Will Local Businesses Survive Nicollet Roadwork?
City, business group working overtime to make sure construction won't hurt Lyndale, Kingfield.
Nicollet Avenue. 10 blocks of craggy, hard-on-the-coccyx asphalt in desperate need of repair before it reverts to its all-dirt roots. But with the road being rebuilt starting this week, one block at a time until Oct. 2013, will business owners be able to survive the impending disruptions?
"What's the first thing you think of when I say 'Central Corridor," Matt Perry, head of the Nicollet-East Harriet Business Association (NEHBA) asked Patch. "You think 'construction,' and your brain thinks 'I'm not driving that.' That's exactly what we want to avoid."
Instead Perry and Jen Borger, a NEHBA staffer helping businesses weather the construction, said the association is trying to make sure customers realize they still can get to whatever business—tattoo parlors, grocery stores, restaurants, auto body shops—they normally visit.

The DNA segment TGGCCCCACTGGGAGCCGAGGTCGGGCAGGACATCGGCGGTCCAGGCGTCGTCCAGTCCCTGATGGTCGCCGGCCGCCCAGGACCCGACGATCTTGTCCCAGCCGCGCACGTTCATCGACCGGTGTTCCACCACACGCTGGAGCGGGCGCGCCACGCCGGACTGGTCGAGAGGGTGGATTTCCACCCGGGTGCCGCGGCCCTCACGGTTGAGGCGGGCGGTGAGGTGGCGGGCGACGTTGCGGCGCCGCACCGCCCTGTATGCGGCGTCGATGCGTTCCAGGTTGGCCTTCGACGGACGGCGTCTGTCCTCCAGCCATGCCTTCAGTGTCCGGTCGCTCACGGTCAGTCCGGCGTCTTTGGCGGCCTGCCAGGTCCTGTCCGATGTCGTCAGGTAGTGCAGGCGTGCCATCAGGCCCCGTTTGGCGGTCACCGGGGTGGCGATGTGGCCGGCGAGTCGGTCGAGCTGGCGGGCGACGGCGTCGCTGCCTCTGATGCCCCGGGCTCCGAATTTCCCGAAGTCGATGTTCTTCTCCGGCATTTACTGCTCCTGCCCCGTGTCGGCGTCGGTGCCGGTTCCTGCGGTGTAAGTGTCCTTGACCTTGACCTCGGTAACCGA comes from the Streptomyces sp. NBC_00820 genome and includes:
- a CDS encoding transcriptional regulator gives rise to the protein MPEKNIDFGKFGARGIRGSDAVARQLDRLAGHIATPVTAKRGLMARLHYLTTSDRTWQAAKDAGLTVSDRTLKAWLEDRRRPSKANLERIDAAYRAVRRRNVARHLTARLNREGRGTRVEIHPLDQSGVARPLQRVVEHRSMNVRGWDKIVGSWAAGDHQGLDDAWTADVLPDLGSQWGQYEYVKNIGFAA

"It's always going to be a problem," Borger said. "Construction sucks and that's the fact of the matter, but it's doable with a few tweaks."
Borger said the city and NEHBA worked together to place signs on detour streets to show drivers where to turn for a particular business. While construction is going on, some businesses might opt for a "Great Facades" grant from the city, to help rehab their storefront and make it stand out all the more amidst the neon safety vests and brightly-colored machinery. Even the signs directing motorists around construction have gotten attention from NEHBA, with the association lobbying for wording like “Access to 33rd” rather than the traditional "Local access only."
The whole idea, Borger said, is to emphasize that businesses are still open, and accessible, trying to fight any public perceptions that Nicollet is closed between Lake and 40th, or overly difficult to access.
"This is a 2 year project," Borger said. "Businesses need customers over that time if they want to survive."